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I have a Java project called MyProject. I have a few different packages (keeping names simple for the purpose of this question), as follows:

src/PackageA
src/PackageA/PackageAa
src/PackageA/PackageAa/PackageAaa
src/PackageB
src/PackageB/PackageBa
src/PackageB/PackageBa/PackageBaa

I have a class

src/PackageA/PackageAa/PackageAaa/MyJavaFile.java

And I have an image

src/PackageB/PackageBa/PackageBaa/MyImage.png

Inside of MyJavaFile.java, I would like to declare an Image oject of MyImage.png

Image img = new Image(....what goes here?...)

How can I do this?

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1  
Q: Why are you putting a .png resource in a Java package??? Even if you put stuff in a .jar file, you'll usually have a separate directory for resources ("/resources" being a Pop Favorite). For example: Add image to Jar. PS: This link answers your specific question ... but I would advise against it, if possible. IMHO... – paulsm4 Aug 28 '12 at 6:08
    
src/PackageB/PackageBa/PackageBaa/MyImage.png package will be folder – Mohammod Hossain Aug 28 '12 at 6:10
up vote 4 down vote accepted

You could either call Class.getResource and specify a path starting with /, or ClassLoader.getResource and not bother with the /:

URL resource = MyJavaFile.class
      .getResource("/PackageB/PackageBa/PackageBaa/MyImage.png");

or:

URL resource = MyJavaFile.class.getClassLoader()
      .getResource("PackageB/PackageBa/PackageBaa/MyImage.png");

Basically Class.getResource will allow you to specify a resource relative to the class, but I don't think it allows you to use ".." etc for directory navigation.

Of course, if you know of a class in the right package, you can just use:

URL resource = SomeClassInPackageBaa.class.getResource("MyImage.png");

(I'm assuming you can pass a URL to the Image constructor in question. There's also getResourceAsStream on both Class and ClassLoader.)

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How can I get a BufferedImage from this Image. – CodeGuy Aug 28 '12 at 6:59
    
One way is to use ImageIO.read(URL). – Andrew Thompson Aug 28 '12 at 7:27

/folderB/folderBa/folderBaa/MyImage.png

image can store into project folder location .eg: /images/MyImage.png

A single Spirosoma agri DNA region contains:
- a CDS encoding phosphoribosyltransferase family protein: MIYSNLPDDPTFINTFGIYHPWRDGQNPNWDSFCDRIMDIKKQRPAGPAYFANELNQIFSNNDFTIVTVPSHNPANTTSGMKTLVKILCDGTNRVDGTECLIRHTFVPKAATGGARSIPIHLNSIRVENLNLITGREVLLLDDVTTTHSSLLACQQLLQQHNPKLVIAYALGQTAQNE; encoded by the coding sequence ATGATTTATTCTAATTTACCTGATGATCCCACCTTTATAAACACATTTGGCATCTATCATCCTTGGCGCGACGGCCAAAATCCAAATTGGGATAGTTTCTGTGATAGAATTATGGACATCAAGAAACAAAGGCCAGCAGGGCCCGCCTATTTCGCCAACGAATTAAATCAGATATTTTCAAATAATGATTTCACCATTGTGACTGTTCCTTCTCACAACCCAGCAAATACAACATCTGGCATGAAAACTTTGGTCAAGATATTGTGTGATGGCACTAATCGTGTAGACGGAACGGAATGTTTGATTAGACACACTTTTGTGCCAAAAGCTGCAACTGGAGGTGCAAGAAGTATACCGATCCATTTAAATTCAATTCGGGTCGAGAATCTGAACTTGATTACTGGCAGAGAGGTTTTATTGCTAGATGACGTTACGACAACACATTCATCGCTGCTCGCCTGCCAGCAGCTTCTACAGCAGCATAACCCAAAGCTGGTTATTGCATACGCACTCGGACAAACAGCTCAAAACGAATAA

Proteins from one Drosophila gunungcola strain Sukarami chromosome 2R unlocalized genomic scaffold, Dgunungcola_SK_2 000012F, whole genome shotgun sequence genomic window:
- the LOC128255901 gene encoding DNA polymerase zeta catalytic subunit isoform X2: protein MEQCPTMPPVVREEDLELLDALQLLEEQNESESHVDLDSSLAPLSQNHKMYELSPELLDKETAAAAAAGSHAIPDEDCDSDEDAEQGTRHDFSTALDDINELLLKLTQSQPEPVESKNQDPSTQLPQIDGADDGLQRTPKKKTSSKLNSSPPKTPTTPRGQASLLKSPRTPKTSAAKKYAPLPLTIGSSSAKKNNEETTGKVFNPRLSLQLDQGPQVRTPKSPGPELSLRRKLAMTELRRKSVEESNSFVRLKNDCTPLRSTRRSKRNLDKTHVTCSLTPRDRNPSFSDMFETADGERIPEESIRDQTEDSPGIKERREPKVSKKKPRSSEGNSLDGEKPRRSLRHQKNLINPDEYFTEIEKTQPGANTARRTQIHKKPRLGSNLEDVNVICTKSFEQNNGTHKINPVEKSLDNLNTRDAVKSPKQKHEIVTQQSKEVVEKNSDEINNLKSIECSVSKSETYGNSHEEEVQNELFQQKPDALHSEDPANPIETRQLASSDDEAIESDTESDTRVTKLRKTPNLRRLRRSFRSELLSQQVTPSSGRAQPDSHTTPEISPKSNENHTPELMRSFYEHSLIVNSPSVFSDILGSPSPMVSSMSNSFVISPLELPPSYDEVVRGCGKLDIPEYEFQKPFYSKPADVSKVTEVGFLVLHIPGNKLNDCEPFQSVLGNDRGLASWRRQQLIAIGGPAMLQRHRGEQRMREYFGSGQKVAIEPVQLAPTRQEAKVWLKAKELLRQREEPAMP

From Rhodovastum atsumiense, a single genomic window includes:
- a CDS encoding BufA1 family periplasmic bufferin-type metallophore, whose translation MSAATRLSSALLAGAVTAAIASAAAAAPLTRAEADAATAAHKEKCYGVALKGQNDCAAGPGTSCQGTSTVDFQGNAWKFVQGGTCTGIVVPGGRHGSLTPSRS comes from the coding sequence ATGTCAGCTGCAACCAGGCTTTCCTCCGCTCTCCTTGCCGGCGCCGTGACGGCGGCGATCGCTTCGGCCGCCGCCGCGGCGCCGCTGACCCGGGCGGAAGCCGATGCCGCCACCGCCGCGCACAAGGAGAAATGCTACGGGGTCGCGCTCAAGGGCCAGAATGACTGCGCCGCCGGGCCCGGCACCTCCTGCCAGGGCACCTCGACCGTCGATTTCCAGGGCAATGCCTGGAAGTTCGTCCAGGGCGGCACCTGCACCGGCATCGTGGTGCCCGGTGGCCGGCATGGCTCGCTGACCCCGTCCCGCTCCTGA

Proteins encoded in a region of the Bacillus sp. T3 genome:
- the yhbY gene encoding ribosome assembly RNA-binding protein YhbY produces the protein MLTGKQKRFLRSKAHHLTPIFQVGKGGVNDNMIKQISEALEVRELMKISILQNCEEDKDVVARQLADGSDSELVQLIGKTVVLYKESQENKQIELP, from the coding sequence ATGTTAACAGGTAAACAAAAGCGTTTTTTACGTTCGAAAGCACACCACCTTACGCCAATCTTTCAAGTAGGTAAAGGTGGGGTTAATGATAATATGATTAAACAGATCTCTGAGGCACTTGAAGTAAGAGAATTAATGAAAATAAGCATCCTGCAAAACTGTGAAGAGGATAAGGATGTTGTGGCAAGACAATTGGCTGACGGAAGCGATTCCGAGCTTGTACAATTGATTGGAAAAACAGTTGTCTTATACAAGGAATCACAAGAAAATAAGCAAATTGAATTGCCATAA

then you try it

Image img = new Image(/images/MyImage.png);

Using a file path is not possible when running a program that's in a jar file, especially if the program is being loaded as an applet or WebStart application then you can use ClassLoader to get image.

use the following code to load the images:

 ClassLoader cldr = this.getClass().getClassLoader();

    java.net.URL imageURL   = cldr.getResource("/PackageB/PackageBa/PackageBaa/MyImage.png");
ImageIcon aceOfDiamonds = new ImageIcon(imageURL);
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I agree - Creating a directory called "/images" is a much smarter, better practice than storing your .png in a source folder/Java package. IMHO... – paulsm4 Aug 28 '12 at 6:16
    
I need the image, not the image icon. Can I just do a getImage() – CodeGuy Aug 28 '12 at 6:47
    
this is incorrect. I get a null pointer. and yes, the path is absolutely correct. – CodeGuy Aug 28 '12 at 6:51
    
where is your image location . if it in your package folder then correct. And it is in folder location then ./foldername – Mohammod Hossain Aug 28 '12 at 7:31
    
And it is in folder location then foldername/image.png – Mohammod Hossain Aug 28 '12 at 8:12

Use the getResource method to read resources inside the src root. For example, the following code retrieves images from a folder src/images.

// Get current classloader
ClassLoader cl = this.getClass().getClassLoader();
// Create icons
Icon saveIcon  = new ImageIcon(cl.getResource("images/save.gif"));
Icon cutIcon   = new ImageIcon(cl.getResource("images/cut.gif"));

The example assumes that the following entries exist in the application's JAR file:

images/save.gif
images/cut.gif
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This IS the best way to handle all images and icons in a JAR App.

Once you've zipped up all of your images and icons into its own JAR file - Configure your build path by adding the images JAR file into your libraries tab so that its now included in your classpath.

Then simply use the following 3x lines of code at the start of your constuctor to access any image you need for anything including a SystemTray image which doesn't accept the simple ImageIcon's as its main icon (weird I know). The 3x lines are:

  URL iconUrl = this.getClass().getResource("/image-iconb.png");
  Toolkit tk = this.getToolkit();
  imageIcon = tk.getImage(iconUrl);

(imageIcon is just a constructor declared Image variable) Now you can set a window icon as simply as:

setIconImage(imageIcon );

and at the same time use the same variable when setting the System TrayIcon by declaring:

 trayIcon = new TrayIcon(imageIcon, "SystemTray Demo", popupMenu);

The above allows you to declare Images or ImageIcons easily and centrally without running the risk of not keeping image resources in the right place. It keeps it nice and tidy, with the JAR containing all your images automatically compiled at run time and distribution of your program.

As a bonus, once the JAR is registered in your classpath - you can keep adding any other images into the same JAR at any time without any fuss too - Everything just works and the added images are instantly available to your app.

Much better in my view.

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you can use relative path since the the relative path is project folder.

 ImageIcon img = new ImageIcon("src/PackageB/PackageBa/PackageBaa/MyImage.png");
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